A lush tropical breeze gently blows as I sit writing on the veranda of the hotel at the military base that is our home for the next two weeks. It feels so much better to relax in the evening darkness than in the flourescent light of the overly air-conditioned room. A lively mix of cheers, laughter and salsa reaches me from the base personnel below who are playing bolas criollas (bocci ball) and basketball.
An opening clinic is always a chaotic, stressful and exciting day and today's was no exception. For twelve hours, prospective patients and their families passed through varioius stations to be evaluated by nurses, surgeons, pediatricians and dentists. When we arrived at 6:30 this morning, our team was greeted with a wave-style ovation as we walked past families already lined up, some having arrived the previous night.
Now in its twelfth year, the Barquisimeto Rotaplast mission draws families from four states. Those coming from rural areas travel by buses for up to 10 hours for life changing operations. The local support for the mission is most impressive. About 50 to 60 local volunteers are on hand for the opening clinic, drawn from Rotary, Rotaract and Interact Clubs and friends.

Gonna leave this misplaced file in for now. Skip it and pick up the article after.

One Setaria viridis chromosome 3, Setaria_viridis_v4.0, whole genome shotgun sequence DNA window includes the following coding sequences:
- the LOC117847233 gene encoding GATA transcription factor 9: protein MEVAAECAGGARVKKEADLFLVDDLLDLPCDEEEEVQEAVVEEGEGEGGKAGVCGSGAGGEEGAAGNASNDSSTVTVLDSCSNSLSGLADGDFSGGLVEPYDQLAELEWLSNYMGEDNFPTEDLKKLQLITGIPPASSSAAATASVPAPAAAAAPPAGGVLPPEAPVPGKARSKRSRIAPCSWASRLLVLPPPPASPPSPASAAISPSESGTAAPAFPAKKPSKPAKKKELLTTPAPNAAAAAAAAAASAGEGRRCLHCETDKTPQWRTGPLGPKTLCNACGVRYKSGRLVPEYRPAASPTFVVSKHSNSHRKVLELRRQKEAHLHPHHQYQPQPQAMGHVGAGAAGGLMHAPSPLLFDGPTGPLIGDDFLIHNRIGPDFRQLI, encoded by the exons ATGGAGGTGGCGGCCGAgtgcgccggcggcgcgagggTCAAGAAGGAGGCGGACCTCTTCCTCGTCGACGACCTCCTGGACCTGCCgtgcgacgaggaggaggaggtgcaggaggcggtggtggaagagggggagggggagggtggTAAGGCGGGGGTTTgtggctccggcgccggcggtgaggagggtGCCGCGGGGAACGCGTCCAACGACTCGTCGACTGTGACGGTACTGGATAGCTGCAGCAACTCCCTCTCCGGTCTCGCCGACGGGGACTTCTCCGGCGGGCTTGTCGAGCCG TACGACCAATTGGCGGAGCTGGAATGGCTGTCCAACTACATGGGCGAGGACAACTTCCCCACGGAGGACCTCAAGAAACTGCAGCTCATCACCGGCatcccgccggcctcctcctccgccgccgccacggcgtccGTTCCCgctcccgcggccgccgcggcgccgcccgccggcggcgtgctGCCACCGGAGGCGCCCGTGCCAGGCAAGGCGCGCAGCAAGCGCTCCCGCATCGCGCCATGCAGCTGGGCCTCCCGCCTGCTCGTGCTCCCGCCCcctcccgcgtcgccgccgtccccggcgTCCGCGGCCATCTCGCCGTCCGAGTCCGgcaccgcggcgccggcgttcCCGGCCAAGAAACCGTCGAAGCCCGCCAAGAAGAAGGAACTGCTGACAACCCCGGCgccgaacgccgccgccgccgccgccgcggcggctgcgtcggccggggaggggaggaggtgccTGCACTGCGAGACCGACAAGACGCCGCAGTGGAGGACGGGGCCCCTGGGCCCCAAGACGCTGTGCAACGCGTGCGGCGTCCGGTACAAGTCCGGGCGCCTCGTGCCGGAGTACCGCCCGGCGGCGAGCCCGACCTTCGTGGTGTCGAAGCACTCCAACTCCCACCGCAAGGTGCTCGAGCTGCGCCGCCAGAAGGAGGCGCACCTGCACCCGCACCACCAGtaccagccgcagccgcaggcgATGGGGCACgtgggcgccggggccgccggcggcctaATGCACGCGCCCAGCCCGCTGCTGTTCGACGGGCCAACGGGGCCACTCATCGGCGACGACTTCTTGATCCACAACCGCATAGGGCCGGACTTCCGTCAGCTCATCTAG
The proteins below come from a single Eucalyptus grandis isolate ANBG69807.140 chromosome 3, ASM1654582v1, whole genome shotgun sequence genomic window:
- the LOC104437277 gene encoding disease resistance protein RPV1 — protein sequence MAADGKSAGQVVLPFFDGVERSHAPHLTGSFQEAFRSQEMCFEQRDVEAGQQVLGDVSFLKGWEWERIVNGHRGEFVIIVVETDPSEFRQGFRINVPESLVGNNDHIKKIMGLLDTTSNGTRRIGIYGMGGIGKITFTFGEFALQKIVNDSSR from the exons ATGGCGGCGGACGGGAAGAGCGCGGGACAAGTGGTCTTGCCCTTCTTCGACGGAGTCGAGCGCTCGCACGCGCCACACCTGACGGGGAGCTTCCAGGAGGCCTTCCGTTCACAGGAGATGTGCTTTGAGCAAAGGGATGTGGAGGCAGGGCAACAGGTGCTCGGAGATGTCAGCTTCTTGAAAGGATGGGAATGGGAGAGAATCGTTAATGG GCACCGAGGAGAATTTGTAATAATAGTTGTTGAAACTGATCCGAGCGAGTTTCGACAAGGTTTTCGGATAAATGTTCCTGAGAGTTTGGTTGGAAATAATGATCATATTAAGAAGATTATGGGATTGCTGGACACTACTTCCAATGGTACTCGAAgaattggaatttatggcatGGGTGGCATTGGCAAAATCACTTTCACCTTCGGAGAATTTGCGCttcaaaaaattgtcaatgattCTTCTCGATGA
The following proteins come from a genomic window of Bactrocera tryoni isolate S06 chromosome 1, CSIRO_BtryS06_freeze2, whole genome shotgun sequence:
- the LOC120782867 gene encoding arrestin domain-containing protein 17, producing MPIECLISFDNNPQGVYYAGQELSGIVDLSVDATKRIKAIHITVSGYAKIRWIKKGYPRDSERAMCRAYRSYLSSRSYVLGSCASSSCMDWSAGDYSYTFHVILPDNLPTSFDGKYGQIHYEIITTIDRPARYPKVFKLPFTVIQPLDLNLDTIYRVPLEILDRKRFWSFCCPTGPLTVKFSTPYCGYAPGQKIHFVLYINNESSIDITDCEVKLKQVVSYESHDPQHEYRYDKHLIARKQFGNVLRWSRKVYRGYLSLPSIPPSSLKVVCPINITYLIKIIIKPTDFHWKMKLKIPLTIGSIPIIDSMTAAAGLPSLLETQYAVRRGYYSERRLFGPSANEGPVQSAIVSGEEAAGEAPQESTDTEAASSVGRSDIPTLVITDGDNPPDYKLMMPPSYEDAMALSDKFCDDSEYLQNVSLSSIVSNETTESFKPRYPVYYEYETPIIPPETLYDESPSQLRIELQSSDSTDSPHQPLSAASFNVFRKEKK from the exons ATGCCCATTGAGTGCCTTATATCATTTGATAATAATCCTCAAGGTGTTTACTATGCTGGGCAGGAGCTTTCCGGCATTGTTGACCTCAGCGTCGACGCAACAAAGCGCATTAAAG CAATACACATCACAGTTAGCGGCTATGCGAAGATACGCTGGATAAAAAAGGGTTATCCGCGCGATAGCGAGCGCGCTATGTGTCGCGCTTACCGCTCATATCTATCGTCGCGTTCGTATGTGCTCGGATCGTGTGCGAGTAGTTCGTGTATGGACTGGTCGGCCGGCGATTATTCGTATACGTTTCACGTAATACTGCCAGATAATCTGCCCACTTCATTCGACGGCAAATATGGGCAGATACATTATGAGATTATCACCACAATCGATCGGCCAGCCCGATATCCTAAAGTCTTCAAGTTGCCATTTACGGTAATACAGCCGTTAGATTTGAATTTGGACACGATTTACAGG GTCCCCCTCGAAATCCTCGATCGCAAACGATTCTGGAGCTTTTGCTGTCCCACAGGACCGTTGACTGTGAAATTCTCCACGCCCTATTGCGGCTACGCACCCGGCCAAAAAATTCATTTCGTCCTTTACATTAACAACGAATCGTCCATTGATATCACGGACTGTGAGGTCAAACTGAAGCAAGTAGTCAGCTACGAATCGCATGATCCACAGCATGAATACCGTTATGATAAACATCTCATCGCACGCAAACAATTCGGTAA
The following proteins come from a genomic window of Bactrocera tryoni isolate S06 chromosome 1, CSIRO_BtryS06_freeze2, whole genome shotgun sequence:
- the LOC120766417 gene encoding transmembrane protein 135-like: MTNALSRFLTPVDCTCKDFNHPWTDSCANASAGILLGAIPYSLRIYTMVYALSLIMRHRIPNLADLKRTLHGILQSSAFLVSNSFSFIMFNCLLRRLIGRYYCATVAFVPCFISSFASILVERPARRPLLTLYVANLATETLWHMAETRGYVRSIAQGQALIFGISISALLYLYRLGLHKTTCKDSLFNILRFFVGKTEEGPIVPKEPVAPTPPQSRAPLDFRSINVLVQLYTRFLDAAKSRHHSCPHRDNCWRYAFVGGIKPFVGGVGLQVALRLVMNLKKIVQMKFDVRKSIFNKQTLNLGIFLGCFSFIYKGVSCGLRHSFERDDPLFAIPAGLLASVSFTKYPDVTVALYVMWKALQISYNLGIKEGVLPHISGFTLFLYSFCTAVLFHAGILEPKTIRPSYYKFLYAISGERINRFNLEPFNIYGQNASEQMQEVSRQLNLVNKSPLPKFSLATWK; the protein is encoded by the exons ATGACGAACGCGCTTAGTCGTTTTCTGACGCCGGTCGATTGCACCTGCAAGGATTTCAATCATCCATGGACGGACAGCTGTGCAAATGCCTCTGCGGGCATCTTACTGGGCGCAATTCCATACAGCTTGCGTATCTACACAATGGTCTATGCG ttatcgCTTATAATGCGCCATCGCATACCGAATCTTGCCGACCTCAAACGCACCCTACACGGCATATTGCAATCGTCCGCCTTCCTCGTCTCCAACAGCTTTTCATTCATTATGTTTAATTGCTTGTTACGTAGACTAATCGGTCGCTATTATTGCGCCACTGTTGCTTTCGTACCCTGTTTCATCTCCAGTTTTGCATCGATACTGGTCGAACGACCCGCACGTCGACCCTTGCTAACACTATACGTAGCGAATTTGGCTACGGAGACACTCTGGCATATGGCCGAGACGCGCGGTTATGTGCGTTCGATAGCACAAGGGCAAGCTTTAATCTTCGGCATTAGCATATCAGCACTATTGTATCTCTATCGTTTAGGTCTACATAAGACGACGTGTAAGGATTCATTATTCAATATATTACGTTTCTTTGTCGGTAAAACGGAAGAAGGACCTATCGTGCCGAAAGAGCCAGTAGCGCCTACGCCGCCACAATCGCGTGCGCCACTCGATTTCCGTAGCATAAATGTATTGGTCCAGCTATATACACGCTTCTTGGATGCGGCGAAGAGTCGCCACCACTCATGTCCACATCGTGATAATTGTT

As families waited in a shaded, outdoor corridor for up to six hours, volunteers kept the children amused with everything from face painting to balloon creations. Snacks and beverages were also dispensed. Owing to the maturity of Rotaplast in Barquisimeto, there were many patients returning for additional procedures. Optimal treatment of cleft lips and palates is complex and can take multiple surgeries, along with dental work and speech therapy. The team is ready for our first patients bright and early tomorrow.
Jerry Meshulam, Photojournalist
There was about 300 lineal feet of waiting area to accommodate all the families.